I couldn’t care less about football. I just couldn’t. I don’t think I’ll ever get it, and I’m not inclined to try. I already devote much more of my time than is healthy to Major League Baseball (Go Nats!) and I certainly don’t have any more leisure time than I used to. Me and Football? Not gonna happen.
But everyone loves the super bowl. It’s like an indoor Fourth of July (so, necessarily, lacking in fireworks.) It’s a great national holiday, where we celebrate gluttony and commercials and brute force – you know, things that make our nation truly…American.
And what’s more American than taking a beloved national food from a different country and covering it with chili? Nothing. Viva America.
For the Chili:
1 onion, diced
1 jalapeno, minced
2 cloves garlic, minced
1 lb. ground beef
1 (16 oz.) can tomatoes, with liquid
1 (12 oz.) can kidney beans, rinsed and drained
1 c. water
2 Tablespoons Worcestershire Sauce
1 – 2 Tablespoons: chili powder, cayenne pepper, adobo seasoning blend
salt and pepper, to taste
Heat 1 Tablespoon oil in a stock pot. Add onion, garlic, and pepper, and cook on medium high heat until translucent, approximately 5 minutes. Add ground beef, and cook an additional 5 minutes. Add remaining ingredients, and allow to cook on low for another 90 minutes to 2 hours.
For the Pupusas:
1 c. Masa Harina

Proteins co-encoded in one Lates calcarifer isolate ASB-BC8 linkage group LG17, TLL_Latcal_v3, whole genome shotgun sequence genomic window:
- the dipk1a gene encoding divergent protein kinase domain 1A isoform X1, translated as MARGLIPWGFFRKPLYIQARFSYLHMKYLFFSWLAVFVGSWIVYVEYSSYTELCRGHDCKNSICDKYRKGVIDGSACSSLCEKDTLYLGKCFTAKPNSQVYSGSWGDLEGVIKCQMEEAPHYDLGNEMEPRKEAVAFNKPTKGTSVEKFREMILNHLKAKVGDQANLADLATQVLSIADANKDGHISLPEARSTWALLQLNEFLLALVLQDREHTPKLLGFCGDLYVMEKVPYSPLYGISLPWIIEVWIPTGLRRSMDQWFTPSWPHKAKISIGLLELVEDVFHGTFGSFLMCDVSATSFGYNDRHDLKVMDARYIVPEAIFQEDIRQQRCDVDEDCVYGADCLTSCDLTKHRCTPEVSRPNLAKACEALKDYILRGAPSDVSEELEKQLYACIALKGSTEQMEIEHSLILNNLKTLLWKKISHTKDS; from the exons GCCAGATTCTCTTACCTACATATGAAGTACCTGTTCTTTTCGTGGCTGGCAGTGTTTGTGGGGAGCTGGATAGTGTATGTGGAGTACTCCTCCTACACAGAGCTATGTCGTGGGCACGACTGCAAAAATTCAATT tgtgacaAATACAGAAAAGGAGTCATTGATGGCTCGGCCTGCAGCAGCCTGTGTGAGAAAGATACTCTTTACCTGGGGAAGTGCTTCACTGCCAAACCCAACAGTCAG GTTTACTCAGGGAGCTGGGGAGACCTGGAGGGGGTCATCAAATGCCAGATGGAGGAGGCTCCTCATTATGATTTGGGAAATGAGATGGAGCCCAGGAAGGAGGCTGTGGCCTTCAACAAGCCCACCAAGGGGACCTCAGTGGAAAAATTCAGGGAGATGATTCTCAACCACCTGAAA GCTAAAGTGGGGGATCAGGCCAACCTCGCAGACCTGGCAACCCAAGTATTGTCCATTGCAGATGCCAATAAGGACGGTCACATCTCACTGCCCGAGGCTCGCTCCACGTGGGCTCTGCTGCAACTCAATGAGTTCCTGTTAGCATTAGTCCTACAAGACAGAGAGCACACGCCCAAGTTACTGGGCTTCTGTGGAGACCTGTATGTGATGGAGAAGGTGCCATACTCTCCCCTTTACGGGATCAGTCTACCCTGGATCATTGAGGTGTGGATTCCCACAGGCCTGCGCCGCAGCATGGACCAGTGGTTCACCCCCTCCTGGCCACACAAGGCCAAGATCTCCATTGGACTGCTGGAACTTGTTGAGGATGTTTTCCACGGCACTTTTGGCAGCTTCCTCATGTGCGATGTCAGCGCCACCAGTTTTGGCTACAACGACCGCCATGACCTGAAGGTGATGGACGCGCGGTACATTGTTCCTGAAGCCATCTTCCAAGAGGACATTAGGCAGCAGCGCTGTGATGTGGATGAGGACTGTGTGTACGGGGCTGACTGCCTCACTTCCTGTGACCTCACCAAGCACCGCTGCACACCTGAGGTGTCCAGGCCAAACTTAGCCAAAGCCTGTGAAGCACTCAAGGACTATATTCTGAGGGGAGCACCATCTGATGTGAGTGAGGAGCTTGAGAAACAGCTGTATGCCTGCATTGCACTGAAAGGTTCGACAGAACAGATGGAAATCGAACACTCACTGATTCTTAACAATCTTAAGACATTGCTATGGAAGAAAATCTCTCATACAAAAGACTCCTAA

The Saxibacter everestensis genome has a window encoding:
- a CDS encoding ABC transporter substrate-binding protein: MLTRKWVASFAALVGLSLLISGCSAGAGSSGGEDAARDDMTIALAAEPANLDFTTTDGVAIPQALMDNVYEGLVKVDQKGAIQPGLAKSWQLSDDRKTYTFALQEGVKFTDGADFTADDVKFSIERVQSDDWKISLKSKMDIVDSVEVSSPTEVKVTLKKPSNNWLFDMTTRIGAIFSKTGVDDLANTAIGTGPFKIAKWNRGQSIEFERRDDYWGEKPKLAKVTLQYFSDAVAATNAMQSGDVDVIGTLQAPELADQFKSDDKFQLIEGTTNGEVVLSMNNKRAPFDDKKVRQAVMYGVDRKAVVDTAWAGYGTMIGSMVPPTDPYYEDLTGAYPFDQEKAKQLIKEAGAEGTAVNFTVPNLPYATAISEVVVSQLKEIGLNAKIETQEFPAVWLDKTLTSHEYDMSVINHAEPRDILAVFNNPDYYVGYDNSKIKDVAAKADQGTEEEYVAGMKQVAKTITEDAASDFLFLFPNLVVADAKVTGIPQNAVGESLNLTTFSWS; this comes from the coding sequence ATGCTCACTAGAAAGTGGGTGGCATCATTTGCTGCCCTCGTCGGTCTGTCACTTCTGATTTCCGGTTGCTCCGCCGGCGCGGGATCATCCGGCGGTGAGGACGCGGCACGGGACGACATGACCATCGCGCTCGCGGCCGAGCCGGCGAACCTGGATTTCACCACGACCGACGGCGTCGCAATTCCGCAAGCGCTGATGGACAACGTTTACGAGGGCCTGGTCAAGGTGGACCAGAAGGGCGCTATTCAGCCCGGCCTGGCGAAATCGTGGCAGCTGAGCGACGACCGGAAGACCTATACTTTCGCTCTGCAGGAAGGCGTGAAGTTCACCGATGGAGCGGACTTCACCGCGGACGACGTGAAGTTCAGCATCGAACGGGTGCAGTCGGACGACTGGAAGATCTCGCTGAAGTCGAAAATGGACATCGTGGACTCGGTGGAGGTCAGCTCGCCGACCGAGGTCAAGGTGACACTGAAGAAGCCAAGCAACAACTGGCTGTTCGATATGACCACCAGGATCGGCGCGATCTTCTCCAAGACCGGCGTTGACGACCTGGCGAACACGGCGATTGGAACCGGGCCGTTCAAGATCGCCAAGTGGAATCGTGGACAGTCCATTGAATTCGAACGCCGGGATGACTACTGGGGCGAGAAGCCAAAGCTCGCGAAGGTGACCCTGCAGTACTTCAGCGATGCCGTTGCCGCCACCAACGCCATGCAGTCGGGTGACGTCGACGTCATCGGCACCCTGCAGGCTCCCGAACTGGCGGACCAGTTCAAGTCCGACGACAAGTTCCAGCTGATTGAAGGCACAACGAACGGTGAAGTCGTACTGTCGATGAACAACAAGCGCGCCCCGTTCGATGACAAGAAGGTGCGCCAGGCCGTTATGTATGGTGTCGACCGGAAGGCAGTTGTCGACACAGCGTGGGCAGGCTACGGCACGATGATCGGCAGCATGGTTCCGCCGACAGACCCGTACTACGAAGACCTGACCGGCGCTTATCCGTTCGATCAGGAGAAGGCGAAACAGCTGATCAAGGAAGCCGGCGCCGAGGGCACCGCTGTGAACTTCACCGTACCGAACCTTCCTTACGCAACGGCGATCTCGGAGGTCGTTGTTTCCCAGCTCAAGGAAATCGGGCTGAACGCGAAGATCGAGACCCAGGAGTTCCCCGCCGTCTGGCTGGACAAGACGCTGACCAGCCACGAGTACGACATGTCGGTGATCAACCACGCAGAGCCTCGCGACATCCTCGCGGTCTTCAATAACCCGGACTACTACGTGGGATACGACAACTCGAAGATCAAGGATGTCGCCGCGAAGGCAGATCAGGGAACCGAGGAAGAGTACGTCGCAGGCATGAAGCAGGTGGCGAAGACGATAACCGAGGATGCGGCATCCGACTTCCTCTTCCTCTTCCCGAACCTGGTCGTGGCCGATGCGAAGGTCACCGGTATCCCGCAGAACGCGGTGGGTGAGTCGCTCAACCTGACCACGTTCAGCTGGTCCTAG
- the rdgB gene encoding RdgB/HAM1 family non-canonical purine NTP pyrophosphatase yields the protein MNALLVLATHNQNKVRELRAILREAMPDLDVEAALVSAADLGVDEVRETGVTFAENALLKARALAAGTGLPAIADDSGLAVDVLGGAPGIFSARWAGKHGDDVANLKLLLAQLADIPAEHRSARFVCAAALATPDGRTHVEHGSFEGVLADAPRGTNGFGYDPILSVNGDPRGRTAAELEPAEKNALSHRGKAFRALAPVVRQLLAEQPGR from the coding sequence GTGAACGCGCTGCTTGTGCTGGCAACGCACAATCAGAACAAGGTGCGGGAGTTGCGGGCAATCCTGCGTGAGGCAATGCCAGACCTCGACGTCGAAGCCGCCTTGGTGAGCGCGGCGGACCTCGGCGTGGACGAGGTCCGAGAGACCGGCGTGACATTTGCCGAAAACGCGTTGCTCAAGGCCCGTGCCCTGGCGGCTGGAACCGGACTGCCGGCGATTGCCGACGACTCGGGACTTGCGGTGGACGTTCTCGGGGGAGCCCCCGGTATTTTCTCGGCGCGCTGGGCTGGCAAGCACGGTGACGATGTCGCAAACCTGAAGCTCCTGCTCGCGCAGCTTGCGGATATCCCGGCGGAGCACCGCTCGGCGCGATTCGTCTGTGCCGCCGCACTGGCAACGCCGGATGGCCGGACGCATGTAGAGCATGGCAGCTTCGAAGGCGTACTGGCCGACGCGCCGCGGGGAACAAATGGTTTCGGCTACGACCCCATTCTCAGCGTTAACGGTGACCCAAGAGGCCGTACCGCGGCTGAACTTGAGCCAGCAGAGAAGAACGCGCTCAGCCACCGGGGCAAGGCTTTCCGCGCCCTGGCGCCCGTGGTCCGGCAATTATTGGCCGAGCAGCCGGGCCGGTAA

3/4 c. warm water
1 Tbs. liquid fat (sorry to be so blunt about it, but I’m looking for the rendering from the ground beef or maybe some bacon [Yes, I keep bacon fat around for just such an occasion,] or even olive oil)
salt, to taste
1/2 c. corn kernals
1/4 c. queso fresco (Don’t have it? Use feta. I won’t tell.)
Combine first 4 ingredients, and mix to form a dough that is just on the moister side of crumbly. Cover with a dampened towel, and allow to rest for 30 minutes.
Heat 2 Tbs. cooking oil in a saute pan over medium high heat.
Mix together corn and queso fresco. Form pupusa dough into 8 equal balls. As you’re working, keep the pupusas under a dampened towel. Push a well into the center of a ball of dough and fill it with the cheese and corn mixture. Wrap the sides of the ball around the well, and seal off the cheese and corn. Flatten each ball between two sheets of plastic wrap (or lightly-oiled hands) until they are about 1/4 inch thick and no filling is poking through.
Fry pupusas for about 3-4 minutes on each side or until golden, brown, and delicious. Cook in batches of 2 at a time, and make sure the pan and oil come back up to temperature in between batches. Reserve cooked pupusas on a plate with a paper towel until you’re ready to plate.
Top with chili, sour cream, cheese, cilantro, and whatever else your heart desires!
Final thoughts: If you put an egg on this, you could eat it for breakfast.